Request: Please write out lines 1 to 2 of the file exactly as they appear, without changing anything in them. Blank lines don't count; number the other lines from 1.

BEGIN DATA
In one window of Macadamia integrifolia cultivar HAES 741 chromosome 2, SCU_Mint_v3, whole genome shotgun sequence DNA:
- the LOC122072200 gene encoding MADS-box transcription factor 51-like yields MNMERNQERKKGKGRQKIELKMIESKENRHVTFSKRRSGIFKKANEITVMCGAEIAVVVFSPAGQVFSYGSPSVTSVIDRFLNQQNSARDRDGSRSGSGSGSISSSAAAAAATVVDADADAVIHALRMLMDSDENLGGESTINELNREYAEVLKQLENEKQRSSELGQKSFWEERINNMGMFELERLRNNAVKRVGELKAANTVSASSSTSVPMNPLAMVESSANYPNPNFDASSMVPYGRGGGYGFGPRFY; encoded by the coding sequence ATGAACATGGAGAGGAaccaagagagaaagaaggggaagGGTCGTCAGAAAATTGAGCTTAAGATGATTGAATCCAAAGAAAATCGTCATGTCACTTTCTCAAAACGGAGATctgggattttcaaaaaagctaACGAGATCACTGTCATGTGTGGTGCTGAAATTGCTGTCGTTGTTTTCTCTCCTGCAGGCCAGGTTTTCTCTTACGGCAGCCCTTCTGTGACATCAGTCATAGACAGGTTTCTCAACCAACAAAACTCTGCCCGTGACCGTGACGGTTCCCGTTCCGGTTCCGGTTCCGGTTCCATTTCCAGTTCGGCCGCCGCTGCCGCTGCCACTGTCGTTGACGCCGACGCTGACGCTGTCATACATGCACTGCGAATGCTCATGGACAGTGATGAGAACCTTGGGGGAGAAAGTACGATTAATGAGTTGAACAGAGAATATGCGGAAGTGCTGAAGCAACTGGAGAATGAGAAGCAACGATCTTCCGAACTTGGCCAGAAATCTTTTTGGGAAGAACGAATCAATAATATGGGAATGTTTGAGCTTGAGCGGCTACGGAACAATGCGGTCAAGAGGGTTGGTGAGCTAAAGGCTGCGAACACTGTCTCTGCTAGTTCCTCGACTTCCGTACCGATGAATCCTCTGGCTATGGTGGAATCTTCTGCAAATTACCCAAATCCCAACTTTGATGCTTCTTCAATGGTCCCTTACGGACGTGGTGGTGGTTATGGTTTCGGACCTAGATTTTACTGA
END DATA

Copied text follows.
In one window of Macadamia integrifolia cultivar HAES 741 chromosome 2, SCU_Mint_v3, whole genome shotgun sequence DNA:
- the LOC122072200 gene encoding MADS-box transcription factor 51-like yields MNMERNQERKKGKGRQKIELKMIESKENRHVTFSKRRSGIFKKANEITVMCGAEIAVVVFSPAGQVFSYGSPSVTSVIDRFLNQQNSARDRDGSRSGSGSGSISSSAAAAAATVVDADADAVIHALRMLMDSDENLGGESTINELNREYAEVLKQLENEKQRSSELGQKSFWEERINNMGMFELERLRNNAVKRVGELKAANTVSASSSTSVPMNPLAMVESSANYPNPNFDASSMVPYGRGGGYGFGPRFY; encoded by the coding sequence ATGAACATGGAGAGGAaccaagagagaaagaaggggaagGGTCGTCAGAAAATTGAGCTTAAGATGATTGAATCCAAAGAAAATCGTCATGTCACTTTCTCAAAACGGAGATctgggattttcaaaaaagctaACGAGATCACTGTCATGTGTGGTGCTGAAATTGCTGTCGTTGTTTTCTCTCCTGCAGGCCAGGTTTTCTCTTACGGCAGCCCTTCTGTGACATCAGTCATAGACAGGTTTCTCAACCAACAAAACTCTGCCCGTGACCGTGACGGTTCCCGTTCCGGTTCCGGTTCCGGTTCCATTTCCAGTTCGGCCGCCGCTGCCGCTGCCACTGTCGTTGACGCCGACGCTGACGCTGTCATACATGCACTGCGAATGCTCATGGACAGTGATGAGAACCTTGGGGGAGAAAGTACGATTAATGAGTTGAACAGAGAATATGCGGAAGTGCTGAAGCAACTGGAGAATGAGAAGCAACGATCTTCCGAACTTGGCCAGAAATCTTTTTGGGAAGAACGAATCAATAATATGGGAATGTTTGAGCTTGAGCGGCTACGGAACAATGCGGTCAAGAGGGTTGGTGAGCTAAAGGCTGCGAACACTGTCTCTGCTAGTTCCTCGACTTCCGTACCGATGAATCCTCTGGCTATGGTGGAATCTTCTGCAAATTACCCAAATCCCAACTTTGATGCTTCTTCAATGGTCCCTTACGGACGTGGTGGTGGTTATGGTTTCGGACCTAGATTTTACTGA